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Owen Kemp’s family couldn’t save him from heroin’s rising tide
David Andreatta Staff writer The plan kicked in the minute Owen Kemp got out of jail. It had been months in the works, and execution was key to keeping the 19-year-old heroin addict clean.¶ He would move in with his grandparents in Utica, who had purged their home of medication and any valuables he might be tempted to sell for dope. He would sleep in the converted attic that was his mother’s childhood bedroom. His grandfather would teach him the roofing trade. Staying home in Irondequoit was out of the question for Owen. He had gotten sober in jail and wanted toavoid slipping into old habits with old friends.
Owen Kemp, center, and his younger siblings, Elliott, left, and Sadie. ELLEN FRAZIER
“There was nothing good about his death except that when he died he was safe and warm and loved.”, saidOwen Kemp’s aunt, Amber Humpfrey.
“He knew his best c hance of staying clean was to make a fresh start,” said his mother, Ellen Frazier.
So when Owen was released from Monroe County Jail in late October in the flip-flops, Tshirt and shorts he was wearing when he was picked up in June on a variety of charges related to his addiction — theft, drug possession, trespassing among them — his family did as they had rehearsed. His mother, his grandparents, and his 7-yearold sister and 5-year-old brother picked him up at 6 a.m., then met his father, his stepmother and aunt at a local diner for breakfast. Afterward, his grandparents whisked him away to Utica. But the plan came to a screeching halt two weeks later when, on the morning of Nov. 5, 2013, Owen’s grandfather found him dead in his bed, his nostrils encrusted with blood, empty heroin baggies nearby. The video game Owen had been playing was still on the television. Even with heroin-related deaths rising and conversation about the topic intensifying since the death of actor Philip Seymour Hoffman, few people can so intimately comprehend how the drug turns lives upside down as the families of addicts.
They use terms like “living hell” to describe their homes. They shudder at the stigma they say is imposed on addicts and those close to them. “It’s so incredibly isolating to not only have lost him, but to feel like I’m judged and blamed for his death and that he’s judged,” Frazier said. “When your child is sick with cancer, there’s compassion. When your child is addicted to heroin, there’s nothing.”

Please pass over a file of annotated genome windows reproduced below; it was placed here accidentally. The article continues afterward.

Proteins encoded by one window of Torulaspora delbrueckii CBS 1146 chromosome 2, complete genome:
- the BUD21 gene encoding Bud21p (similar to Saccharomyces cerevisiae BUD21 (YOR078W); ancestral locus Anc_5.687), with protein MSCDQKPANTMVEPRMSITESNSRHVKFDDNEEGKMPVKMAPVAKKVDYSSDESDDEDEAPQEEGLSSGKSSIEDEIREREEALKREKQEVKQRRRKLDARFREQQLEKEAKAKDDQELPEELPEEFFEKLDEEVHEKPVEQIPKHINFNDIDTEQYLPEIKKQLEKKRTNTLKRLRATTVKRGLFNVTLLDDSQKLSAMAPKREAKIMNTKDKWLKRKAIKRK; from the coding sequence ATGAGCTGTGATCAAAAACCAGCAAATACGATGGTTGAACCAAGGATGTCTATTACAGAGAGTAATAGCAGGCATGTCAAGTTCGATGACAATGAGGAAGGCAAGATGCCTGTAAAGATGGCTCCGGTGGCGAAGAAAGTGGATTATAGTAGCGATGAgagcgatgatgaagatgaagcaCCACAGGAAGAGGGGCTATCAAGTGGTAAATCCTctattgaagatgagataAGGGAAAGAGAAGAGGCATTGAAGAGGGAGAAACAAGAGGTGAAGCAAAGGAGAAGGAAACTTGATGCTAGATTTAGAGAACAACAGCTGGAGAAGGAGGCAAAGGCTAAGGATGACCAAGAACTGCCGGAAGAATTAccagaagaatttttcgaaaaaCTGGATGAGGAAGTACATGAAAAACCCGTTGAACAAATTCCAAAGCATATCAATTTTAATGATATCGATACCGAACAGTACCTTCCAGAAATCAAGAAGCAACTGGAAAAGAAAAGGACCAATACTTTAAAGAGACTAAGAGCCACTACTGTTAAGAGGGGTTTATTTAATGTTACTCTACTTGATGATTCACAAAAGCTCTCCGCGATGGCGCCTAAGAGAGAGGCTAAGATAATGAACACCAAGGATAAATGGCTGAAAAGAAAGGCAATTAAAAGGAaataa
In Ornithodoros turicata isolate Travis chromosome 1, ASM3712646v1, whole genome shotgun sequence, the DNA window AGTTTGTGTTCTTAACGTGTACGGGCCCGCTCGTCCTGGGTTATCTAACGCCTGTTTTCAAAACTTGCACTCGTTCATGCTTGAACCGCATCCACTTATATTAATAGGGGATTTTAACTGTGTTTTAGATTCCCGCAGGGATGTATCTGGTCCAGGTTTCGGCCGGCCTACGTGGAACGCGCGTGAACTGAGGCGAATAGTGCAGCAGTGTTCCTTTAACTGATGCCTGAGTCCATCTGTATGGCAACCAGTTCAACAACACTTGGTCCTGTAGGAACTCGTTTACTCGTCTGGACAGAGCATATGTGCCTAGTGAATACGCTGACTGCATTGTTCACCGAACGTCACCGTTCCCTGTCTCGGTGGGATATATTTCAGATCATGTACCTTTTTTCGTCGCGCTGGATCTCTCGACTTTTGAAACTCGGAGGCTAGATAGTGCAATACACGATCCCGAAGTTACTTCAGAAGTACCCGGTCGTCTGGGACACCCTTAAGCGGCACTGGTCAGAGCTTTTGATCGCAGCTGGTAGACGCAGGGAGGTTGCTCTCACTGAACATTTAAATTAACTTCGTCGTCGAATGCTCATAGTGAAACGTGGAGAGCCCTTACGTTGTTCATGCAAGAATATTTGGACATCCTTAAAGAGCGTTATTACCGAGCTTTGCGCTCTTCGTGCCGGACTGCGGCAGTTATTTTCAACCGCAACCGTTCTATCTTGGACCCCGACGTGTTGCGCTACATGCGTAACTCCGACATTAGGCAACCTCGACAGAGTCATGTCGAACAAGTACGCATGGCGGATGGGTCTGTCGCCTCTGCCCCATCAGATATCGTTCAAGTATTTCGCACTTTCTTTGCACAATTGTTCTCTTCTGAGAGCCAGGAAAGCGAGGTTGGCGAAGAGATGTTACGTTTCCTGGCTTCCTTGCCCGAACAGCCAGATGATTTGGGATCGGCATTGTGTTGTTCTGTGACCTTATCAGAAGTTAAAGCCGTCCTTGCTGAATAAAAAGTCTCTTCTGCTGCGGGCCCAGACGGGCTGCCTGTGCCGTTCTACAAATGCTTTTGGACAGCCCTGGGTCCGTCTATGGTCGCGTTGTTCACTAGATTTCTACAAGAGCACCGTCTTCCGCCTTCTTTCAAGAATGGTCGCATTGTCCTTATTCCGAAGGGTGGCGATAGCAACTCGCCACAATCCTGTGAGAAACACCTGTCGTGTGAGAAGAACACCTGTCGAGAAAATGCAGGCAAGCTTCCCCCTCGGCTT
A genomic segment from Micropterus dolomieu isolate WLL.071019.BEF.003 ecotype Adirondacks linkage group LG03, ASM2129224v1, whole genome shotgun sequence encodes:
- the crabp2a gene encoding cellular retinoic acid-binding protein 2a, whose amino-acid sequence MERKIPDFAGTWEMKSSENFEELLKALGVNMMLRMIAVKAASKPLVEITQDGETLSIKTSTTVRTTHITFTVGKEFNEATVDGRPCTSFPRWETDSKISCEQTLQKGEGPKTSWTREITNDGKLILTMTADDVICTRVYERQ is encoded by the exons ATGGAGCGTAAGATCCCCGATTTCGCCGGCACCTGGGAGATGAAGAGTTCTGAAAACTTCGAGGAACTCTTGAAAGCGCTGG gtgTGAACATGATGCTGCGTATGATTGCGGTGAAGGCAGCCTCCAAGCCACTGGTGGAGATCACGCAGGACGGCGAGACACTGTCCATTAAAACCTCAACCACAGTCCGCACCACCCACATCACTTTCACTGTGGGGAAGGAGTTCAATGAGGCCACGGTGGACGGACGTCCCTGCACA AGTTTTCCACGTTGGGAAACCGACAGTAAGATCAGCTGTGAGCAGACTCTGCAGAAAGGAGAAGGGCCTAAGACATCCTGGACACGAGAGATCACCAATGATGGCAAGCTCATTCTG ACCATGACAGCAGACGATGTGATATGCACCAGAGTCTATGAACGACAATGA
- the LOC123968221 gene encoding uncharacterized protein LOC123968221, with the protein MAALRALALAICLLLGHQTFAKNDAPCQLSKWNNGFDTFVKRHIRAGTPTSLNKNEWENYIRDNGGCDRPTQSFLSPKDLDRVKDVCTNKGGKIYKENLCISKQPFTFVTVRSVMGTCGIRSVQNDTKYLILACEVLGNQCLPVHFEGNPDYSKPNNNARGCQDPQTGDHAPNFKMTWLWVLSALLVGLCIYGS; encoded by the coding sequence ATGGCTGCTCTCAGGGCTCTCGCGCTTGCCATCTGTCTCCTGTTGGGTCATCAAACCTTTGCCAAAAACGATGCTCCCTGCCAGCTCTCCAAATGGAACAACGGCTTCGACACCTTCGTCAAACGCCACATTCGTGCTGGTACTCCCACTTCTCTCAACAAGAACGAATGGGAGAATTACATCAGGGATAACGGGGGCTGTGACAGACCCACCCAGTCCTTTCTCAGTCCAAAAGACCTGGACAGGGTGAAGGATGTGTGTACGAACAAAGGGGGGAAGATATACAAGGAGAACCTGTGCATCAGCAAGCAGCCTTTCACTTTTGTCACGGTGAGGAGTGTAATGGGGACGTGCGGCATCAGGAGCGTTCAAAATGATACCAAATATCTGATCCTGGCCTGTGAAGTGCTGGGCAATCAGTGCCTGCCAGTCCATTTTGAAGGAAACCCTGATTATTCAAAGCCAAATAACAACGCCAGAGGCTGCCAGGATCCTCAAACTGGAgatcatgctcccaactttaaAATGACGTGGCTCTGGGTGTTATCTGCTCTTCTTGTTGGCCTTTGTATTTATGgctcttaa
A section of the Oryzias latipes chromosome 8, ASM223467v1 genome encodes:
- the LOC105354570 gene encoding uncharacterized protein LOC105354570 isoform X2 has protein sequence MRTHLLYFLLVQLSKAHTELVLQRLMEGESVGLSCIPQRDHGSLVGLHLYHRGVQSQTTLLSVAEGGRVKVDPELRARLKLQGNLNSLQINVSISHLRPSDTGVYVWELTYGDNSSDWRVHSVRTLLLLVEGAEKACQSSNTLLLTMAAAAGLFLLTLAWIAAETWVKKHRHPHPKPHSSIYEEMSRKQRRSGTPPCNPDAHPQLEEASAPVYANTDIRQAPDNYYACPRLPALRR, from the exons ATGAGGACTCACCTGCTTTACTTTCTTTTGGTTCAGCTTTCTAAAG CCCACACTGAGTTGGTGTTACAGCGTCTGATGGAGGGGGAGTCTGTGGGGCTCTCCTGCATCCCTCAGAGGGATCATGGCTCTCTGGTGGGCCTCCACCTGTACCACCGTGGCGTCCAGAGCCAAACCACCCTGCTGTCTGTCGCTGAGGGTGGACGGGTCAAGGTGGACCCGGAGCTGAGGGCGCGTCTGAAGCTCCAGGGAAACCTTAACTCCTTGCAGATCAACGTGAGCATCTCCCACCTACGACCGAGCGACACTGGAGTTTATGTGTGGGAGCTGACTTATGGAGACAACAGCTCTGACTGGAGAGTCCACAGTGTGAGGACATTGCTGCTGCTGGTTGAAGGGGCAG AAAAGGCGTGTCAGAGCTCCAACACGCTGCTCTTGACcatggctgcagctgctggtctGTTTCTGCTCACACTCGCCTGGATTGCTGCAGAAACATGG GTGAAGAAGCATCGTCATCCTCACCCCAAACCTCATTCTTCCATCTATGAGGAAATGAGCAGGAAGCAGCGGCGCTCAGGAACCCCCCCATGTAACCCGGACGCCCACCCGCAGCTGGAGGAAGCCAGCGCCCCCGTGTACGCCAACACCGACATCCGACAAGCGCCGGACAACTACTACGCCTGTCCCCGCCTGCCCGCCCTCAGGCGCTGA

‘Reassuring and terrifying’
Owen’s was one of11fatal heroin overdoses in Oneida County last year, according to the county’s medical examiner. His death certificate listed “acute heroin toxicity” as the cause.
Greater Rochester saw 65 heroin overdoses last year, a fivefold increase over two years earlier. The sharp rise reflects a troubling national trend that health care and drug treatment specialists say stems from a prescription painkiller epidemic among mostly suburban and rural youths.
Linda Meyer, whose son Trevor grew close with Owen in a rehabilitation residence for adolescents, recalled her astonishment when she attended her first group parent meeting and recognized people from her town of Pittsford.
“It was both reassuring and terrifying,” Meyer said.
Like Owen, Trevor, who is 21, was introduced to heroin at 16. He recalled taking his first hit a half-hour after leaving the hospital for overdosing on a combination of crack, alcohol and benzodiazepines.
He had quit school and left home by then, and had already begun what would become a yearslong cycle of couch surfing, shaking down family and friends for cash, and pawning stolen goods for dope. Trevor was partial to speedballs, a combination of heroin and cocaine, and selling expensive electric toothbrushes he stole from drug stores to feed his habit. “I couldn’t have him here,” his mother said. “It was like sleeping with my purse every night, watching things disappear, going to pawn shops, coming home at lunch to find out my house had been ransacked.”
His parents took out a restraining order against him and compiled a list of Neil Young songs to play at his funeral. “I never thought he would live,” Meyer said. Trevor ended up at Unity Chemical Dependency’s Young Men’s Community Residence in Greece in June 2012 after a stint in jail for violating the restraining order by forging checks from his parents’ bank account and pawning his younger sister’s laptop.
Seven of his 11 months in the residence overlapped with Owen, whom Trevor recalled as a caring friend who was serious about getting sober.
Trevor recalled feeling low on his birthday in the residence, and Owen presenting him with a handmade card encouraging him to stay clean and a pair of white long underwear wrapped in newspaper. It was all Owen had to give. “He wanted (sobriety) bad, he just didn’t know how,” said Trevor, who today is 20 months clean and living in a halfway house. “A lot of people (there) weren’t serious about getting sober. For me and Owen, it was life or death. Unfortunately, he didn’t get the good end of it.”
An early start